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Old 09-30-2012, 08:07 PM
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1099-C for closed business

I received a 1099-c for a credit card that was used for my business. The business was closed in 2008. Because it was personally guaranteed by myself I received the 1099. I am not sure if I should file the 1099 under my personal income taxes or if I have to do a form for the business (although it is closed). I should qualify for the insolvency exemption, however I'm just not sure if it should be based on my personal or business insolvency. Thank you in advance for you help!



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Old 10-01-2012, 02:57 AM
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“I received a 1099-c for a credit card that was used for my business. The business was closed in 2008. Because it was personally guaranteed by myself I received the 1099. I am not sure if I should file the 1099 under my personal income taxes or if I have to do a form for the business (although it is closed). I should qualify for the insolvency exemption, however I'm just not sure if it should be based on my personal or business insolvency.”------>In general, as you can see, if a 1099C is issued, it is taxable to the debtor and needs to be reported on their tax return for that year as income. A 1099C does not have to be reported as income if the taxpayer is insolvent. But that is the IRS's definition of insolvent. You could be asked to prove that at the time that debt was forgiven that, even by liquidating assets, you could not have paid all your debts. You indicate that the credit card was related to a business credit card. If this was your business and you were the person responsible for the debt it is reportable on that business tax return.For example, if you report your income and expenses from the business on a Sch C, Form 1040 the cancelled debt is listed as income on the Sch C and carries over to your Form 1040.You may be able to exclude some or all of this debt if you were insolvent at the time the debt was forgiven (cancelled).Just because you don’t need to include the 1099-C as taxable income, does not mean that you don’t have to report it to the IRS. If a 1099-C you receive qualifies to be excluded from your taxable income, you must be sure to at least report it to the IRS by attaching Form 982, Reduction of Tax Attributes Due to Discharge of Indebtedness, to Form 1040.If the 1099-C is for 2008 and you did not report it as part of your 2008 federal income tax return you will need to amend you tax return using form 1040X. Since your taxable income may go up as a result of this, your refund will be reduced. Depending on the amount of debt forgiven, the your income level, deductions and other factors, you could face a sizable tax bill.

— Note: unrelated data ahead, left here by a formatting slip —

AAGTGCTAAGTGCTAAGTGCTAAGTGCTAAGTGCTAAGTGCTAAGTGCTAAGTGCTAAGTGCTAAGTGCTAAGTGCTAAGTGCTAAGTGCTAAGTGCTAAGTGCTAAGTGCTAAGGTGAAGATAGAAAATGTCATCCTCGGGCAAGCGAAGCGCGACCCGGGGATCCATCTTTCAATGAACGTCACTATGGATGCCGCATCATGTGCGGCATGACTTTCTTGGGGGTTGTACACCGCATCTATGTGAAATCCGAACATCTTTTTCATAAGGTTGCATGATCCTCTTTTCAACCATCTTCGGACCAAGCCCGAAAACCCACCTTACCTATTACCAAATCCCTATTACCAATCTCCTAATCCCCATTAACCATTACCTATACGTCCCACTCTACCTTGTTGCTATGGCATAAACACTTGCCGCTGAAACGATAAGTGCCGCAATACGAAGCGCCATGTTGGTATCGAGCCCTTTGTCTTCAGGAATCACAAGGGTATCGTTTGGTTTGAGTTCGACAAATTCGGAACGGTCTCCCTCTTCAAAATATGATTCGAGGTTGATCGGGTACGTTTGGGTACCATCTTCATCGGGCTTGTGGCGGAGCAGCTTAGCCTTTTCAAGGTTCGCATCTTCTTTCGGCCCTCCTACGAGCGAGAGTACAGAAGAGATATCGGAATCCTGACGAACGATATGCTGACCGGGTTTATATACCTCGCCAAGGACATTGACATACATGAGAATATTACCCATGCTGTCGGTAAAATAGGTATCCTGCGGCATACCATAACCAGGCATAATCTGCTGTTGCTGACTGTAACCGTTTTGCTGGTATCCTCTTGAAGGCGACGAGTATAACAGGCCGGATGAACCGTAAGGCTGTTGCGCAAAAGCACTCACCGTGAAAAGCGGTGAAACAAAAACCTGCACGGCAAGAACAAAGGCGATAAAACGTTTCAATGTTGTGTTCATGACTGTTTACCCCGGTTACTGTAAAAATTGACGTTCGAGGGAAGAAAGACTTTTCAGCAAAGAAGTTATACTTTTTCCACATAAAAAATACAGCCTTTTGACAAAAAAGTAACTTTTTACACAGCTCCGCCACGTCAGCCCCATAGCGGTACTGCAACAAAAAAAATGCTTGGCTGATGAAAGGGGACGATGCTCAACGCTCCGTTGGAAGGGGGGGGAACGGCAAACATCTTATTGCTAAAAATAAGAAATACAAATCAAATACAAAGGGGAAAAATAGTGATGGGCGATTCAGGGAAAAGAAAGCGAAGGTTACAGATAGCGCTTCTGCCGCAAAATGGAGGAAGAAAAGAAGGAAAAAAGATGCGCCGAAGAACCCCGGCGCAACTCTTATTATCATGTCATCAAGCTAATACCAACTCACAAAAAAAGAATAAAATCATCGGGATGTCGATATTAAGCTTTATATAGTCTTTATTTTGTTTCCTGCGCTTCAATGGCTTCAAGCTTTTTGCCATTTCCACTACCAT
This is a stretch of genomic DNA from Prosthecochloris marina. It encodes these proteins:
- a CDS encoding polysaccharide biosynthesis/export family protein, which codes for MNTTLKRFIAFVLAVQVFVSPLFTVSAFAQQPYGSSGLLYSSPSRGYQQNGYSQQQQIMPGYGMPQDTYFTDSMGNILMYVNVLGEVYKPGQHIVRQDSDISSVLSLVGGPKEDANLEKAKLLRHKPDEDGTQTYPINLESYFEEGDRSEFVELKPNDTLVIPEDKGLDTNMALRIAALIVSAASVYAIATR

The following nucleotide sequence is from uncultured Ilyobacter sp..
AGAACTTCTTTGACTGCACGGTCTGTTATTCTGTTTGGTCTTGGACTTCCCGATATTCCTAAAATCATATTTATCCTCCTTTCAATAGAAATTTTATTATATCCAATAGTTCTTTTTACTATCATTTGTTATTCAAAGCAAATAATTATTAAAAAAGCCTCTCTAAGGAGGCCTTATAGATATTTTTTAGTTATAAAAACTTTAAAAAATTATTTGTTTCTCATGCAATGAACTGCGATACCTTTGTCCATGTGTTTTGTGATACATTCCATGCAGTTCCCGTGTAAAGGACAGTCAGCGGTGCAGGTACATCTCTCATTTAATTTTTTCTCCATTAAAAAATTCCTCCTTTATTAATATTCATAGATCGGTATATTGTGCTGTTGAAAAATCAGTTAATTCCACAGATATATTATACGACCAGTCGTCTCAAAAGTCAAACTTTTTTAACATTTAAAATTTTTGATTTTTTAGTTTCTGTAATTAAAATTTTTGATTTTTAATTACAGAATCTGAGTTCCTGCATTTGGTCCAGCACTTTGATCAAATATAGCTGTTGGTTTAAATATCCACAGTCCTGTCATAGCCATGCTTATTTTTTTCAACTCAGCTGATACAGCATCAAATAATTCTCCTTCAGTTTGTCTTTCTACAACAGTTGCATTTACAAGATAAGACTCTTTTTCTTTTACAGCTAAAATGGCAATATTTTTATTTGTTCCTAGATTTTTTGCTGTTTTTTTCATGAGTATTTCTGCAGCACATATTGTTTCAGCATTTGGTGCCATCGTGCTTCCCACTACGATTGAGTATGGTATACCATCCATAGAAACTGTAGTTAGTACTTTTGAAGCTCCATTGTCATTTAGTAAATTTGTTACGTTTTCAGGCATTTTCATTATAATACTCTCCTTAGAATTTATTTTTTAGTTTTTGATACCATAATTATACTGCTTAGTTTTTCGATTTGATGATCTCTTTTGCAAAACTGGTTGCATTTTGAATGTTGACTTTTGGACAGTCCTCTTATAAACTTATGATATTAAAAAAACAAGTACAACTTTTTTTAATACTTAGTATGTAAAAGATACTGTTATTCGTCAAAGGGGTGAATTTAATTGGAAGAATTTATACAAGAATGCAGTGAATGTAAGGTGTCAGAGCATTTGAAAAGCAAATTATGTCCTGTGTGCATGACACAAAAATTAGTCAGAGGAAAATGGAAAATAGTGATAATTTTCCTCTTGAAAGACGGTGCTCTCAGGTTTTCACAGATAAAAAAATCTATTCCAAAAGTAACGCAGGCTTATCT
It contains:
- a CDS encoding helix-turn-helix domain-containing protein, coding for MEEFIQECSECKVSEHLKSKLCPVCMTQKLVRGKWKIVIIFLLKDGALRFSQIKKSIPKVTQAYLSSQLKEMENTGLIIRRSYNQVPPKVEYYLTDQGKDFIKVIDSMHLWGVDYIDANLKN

Last edited by Wnhough : 10-01-2012 at 03:34 AM.


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Old 10-01-2012, 08:29 AM
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Originally Posted by Wnhough View Post
“I received a 1099-c for a credit card that was used for my business. The business was closed in 2008. Because it was personally guaranteed by myself I received the 1099. I am not sure if I should file the 1099 under my personal income taxes or if I have to do a form for the business (although it is closed). I should qualify for the insolvency exemption, however I'm just not sure if it should be based on my personal or business insolvency.”------>In general, as you can see, if a 1099C is issued, it is taxable to the debtor and needs to be reported on their tax return for that year as income. A 1099C does not have to be reported as income if the taxpayer is insolvent. But that is the IRS's definition of insolvent. You could be asked to prove that at the time that debt was forgiven that, even by liquidating assets, you could not have paid all your debts. You indicate that the credit card was related to a business credit card. If this was your business and you were the person responsible for the debt it is reportable on that business tax return.For example, if you report your income and expenses from the business on a Sch C, Form 1040 the cancelled debt is listed as income on the Sch C and carries over to your Form 1040.You may be able to exclude some or all of this debt if you were insolvent at the time the debt was forgiven (cancelled).Just because you don’t need to include the 1099-C as taxable income, does not mean that you don’t have to report it to the IRS. If a 1099-C you receive qualifies to be excluded from your taxable income, you must be sure to at least report it to the IRS by attaching Form 982, Reduction of Tax Attributes Due to Discharge of Indebtedness, to Form 1040.If the 1099-C is for 2008 and you did not report it as part of your 2008 federal income tax return you will need to amend you tax return using form 1040X. Since your taxable income may go up as a result of this, your refund will be reduced. Depending on the amount of debt forgiven, the your income level, deductions and other factors, you could face a sizable tax bill.